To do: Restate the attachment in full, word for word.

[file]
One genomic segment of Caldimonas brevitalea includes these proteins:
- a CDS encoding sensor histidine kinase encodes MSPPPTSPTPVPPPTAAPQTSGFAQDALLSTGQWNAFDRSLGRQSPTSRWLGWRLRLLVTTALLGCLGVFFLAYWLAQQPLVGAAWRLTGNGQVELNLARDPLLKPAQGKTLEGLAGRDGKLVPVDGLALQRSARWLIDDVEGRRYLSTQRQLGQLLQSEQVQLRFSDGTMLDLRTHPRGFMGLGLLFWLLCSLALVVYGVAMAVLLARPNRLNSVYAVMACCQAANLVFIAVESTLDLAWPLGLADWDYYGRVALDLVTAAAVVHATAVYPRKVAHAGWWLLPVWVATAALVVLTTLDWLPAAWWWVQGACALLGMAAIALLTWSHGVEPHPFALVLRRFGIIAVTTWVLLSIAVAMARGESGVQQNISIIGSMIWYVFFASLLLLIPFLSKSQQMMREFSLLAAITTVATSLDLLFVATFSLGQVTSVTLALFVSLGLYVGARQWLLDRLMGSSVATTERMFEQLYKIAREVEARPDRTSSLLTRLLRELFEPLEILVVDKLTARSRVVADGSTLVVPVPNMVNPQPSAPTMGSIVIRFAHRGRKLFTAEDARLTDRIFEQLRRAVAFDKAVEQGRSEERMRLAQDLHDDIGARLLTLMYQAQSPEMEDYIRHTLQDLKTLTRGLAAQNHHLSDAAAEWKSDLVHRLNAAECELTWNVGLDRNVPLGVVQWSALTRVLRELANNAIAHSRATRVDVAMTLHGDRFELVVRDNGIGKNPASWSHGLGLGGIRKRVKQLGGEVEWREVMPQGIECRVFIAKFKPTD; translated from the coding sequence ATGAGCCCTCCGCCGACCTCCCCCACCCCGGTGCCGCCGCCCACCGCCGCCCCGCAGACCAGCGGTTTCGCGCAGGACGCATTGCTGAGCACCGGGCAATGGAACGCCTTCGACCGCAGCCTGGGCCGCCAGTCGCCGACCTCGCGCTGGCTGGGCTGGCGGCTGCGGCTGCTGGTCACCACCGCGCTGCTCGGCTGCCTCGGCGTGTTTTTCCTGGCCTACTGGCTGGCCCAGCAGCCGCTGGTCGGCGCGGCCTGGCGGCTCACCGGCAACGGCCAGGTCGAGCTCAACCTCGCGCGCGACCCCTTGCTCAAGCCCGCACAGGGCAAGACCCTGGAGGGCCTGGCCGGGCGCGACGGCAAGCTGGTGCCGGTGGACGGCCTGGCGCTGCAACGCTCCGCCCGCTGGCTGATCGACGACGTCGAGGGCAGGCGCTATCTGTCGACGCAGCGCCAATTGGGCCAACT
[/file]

One genomic segment of Caldimonas brevitalea includes these proteins:
- a CDS encoding sensor histidine kinase encodes MSPPPTSPTPVPPPTAAPQTSGFAQDALLSTGQWNAFDRSLGRQSPTSRWLGWRLRLLVTTALLGCLGVFFLAYWLAQQPLVGAAWRLTGNGQVELNLARDPLLKPAQGKTLEGLAGRDGKLVPVDGLALQRSARWLIDDVEGRRYLSTQRQLGQLLQSEQVQLRFSDGTMLDLRTHPRGFMGLGLLFWLLCSLALVVYGVAMAVLLARPNRLNSVYAVMACCQAANLVFIAVESTLDLAWPLGLADWDYYGRVALDLVTAAAVVHATAVYPRKVAHAGWWLLPVWVATAALVVLTTLDWLPAAWWWVQGACALLGMAAIALLTWSHGVEPHPFALVLRRFGIIAVTTWVLLSIAVAMARGESGVQQNISIIGSMIWYVFFASLLLLIPFLSKSQQMMREFSLLAAITTVATSLDLLFVATFSLGQVTSVTLALFVSLGLYVGARQWLLDRLMGSSVATTERMFEQLYKIAREVEARPDRTSSLLTRLLRELFEPLEILVVDKLTARSRVVADGSTLVVPVPNMVNPQPSAPTMGSIVIRFAHRGRKLFTAEDARLTDRIFEQLRRAVAFDKAVEQGRSEERMRLAQDLHDDIGARLLTLMYQAQSPEMEDYIRHTLQDLKTLTRGLAAQNHHLSDAAAEWKSDLVHRLNAAECELTWNVGLDRNVPLGVVQWSALTRVLRELANNAIAHSRATRVDVAMTLHGDRFELVVRDNGIGKNPASWSHGLGLGGIRKRVKQLGGEVEWREVMPQGIECRVFIAKFKPTD; translated from the coding sequence ATGAGCCCTCCGCCGACCTCCCCCACCCCGGTGCCGCCGCCCACCGCCGCCCCGCAGACCAGCGGTTTCGCGCAGGACGCATTGCTGAGCACCGGGCAATGGAACGCCTTCGACCGCAGCCTGGGCCGCCAGTCGCCGACCTCGCGCTGGCTGGGCTGGCGGCTGCGGCTGCTGGTCACCACCGCGCTGCTCGGCTGCCTCGGCGTGTTTTTCCTGGCCTACTGGCTGGCCCAGCAGCCGCTGGTCGGCGCGGCCTGGCGGCTCACCGGCAACGGCCAGGTCGAGCTCAACCTCGCGCGCGACCCCTTGCTCAAGCCCGCACAGGGCAAGACCCTGGAGGGCCTGGCCGGGCGCGACGGCAAGCTGGTGCCGGTGGACGGCCTGGCGCTGCAACGCTCCGCCCGCTGGCTGATCGACGACGTCGAGGGCAGGCGCTATCTGTCGACGCAGCGCCAATTGGGCCAACT